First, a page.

Greek hoteliers are urging the government to introduce liquidity measures so that they can continue running their businesses despite the sharp decline in arrivals due to Covid-19.
The country re-opened to tourists on Wednesday, with one in two hotels across Greece remaining closed. Hoteliers operating their facilities are counting on last-minute bookings particular this month and in August to see them through the year.
Hellenic Hoteliers Federation (POX) President Grigoris Tasios said he expects average capacity countrywide to reach 20 percent, underlining the importance of securing liquidity.
“These difficult times require calm and patience. We are in the final stages of re-opening our businesses. We are in a race and the sooner we ensure the necessary liquidity, the more hotels will be able to open in July,” said Tasios speaking on Alpha television.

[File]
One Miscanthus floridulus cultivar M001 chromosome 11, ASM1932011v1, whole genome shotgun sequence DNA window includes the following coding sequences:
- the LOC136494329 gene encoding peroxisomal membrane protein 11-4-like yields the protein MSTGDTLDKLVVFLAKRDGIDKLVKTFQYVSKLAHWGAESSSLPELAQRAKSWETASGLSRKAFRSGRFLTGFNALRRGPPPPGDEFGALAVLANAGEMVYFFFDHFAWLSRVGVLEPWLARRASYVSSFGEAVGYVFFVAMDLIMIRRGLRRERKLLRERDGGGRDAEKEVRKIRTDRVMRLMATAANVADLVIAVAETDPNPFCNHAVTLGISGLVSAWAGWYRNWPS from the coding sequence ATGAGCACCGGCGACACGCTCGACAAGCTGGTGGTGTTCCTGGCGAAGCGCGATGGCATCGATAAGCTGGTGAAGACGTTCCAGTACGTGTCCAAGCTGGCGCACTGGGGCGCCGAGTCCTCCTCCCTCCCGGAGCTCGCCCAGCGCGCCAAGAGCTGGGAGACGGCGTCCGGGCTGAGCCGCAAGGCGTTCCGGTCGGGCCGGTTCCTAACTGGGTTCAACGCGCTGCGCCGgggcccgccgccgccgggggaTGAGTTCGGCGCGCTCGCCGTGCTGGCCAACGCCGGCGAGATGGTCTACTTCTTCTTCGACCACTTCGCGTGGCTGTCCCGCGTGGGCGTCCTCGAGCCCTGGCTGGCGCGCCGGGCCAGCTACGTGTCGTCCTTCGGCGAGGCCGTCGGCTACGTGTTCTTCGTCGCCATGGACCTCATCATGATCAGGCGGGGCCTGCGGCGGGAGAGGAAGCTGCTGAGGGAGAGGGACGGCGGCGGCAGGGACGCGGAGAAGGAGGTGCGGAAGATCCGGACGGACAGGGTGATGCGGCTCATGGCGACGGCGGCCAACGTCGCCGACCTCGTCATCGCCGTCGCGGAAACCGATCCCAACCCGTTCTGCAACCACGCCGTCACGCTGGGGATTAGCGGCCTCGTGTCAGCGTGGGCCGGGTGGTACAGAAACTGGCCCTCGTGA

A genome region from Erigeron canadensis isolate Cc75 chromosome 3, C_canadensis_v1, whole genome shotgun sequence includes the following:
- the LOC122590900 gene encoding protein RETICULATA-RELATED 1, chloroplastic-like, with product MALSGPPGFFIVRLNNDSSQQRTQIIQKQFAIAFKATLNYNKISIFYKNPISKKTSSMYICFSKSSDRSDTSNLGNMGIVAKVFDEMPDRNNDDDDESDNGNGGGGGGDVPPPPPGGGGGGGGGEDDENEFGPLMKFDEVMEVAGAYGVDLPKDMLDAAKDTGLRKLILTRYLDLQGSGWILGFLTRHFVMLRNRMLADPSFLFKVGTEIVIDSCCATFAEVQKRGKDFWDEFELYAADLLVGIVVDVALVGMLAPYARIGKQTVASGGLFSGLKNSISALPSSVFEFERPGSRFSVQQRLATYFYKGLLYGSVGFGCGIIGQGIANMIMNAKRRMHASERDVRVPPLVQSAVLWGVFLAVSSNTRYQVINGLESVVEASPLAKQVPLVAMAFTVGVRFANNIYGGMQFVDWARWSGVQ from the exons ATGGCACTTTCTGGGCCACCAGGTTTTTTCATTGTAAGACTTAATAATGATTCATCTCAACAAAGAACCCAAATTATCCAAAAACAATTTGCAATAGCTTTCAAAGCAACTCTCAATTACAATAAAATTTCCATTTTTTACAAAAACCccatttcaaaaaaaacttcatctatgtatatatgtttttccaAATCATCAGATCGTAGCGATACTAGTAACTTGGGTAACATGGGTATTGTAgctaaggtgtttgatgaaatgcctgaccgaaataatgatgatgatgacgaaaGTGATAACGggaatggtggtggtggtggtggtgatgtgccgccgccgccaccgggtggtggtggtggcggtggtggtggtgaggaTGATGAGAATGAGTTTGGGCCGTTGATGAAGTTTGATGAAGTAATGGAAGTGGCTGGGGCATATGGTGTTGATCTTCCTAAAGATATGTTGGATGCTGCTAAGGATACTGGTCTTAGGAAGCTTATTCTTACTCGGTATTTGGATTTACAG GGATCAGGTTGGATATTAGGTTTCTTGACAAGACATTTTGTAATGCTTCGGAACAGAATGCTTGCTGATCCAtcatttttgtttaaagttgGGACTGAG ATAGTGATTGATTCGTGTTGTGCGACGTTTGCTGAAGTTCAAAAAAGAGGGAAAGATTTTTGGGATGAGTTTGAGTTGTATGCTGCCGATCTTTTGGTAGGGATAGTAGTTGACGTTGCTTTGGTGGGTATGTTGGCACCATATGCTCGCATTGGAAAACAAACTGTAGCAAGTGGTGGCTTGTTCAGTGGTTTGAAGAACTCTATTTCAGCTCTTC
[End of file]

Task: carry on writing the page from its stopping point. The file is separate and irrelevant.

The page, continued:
He went on to add that POX welcomed the decision by Labor Minister Yiannis Vroutsis to accelerate the payment process for hotels hosting state-supported social tourism participants, describing it as a “positive development”.
Representing the Hellenic Chamber of Hotels (HCH), its vice president, Christina Tetradi also estimated that Greek hotel capacity would not exceed 30 percent this year in the best case scenario. Speaking to public broadcaster ERT on Wednesday, Tetradi said that developments with regard to the UK market would shape the outcome.
She underlined that Britain is a leading source market for Greece, particularly for the Ionian islands, and that liquidity was required to get hotels to open. According to tourism stakeholders, Greece is currently opening to tourism with half of its hotels operating. Indicatively, the UK accounts for 70 percent of all tourists to the island of Zakynthos, she said.
“We are in no way talking about making a profit, we are talking about survival,” Tetradi said referring to the need for liquidity measures.
Meanwhile, according to travel solutions provider Sojern, Greece continues to garner among the highest rates for travel intent and flight searches in Europe.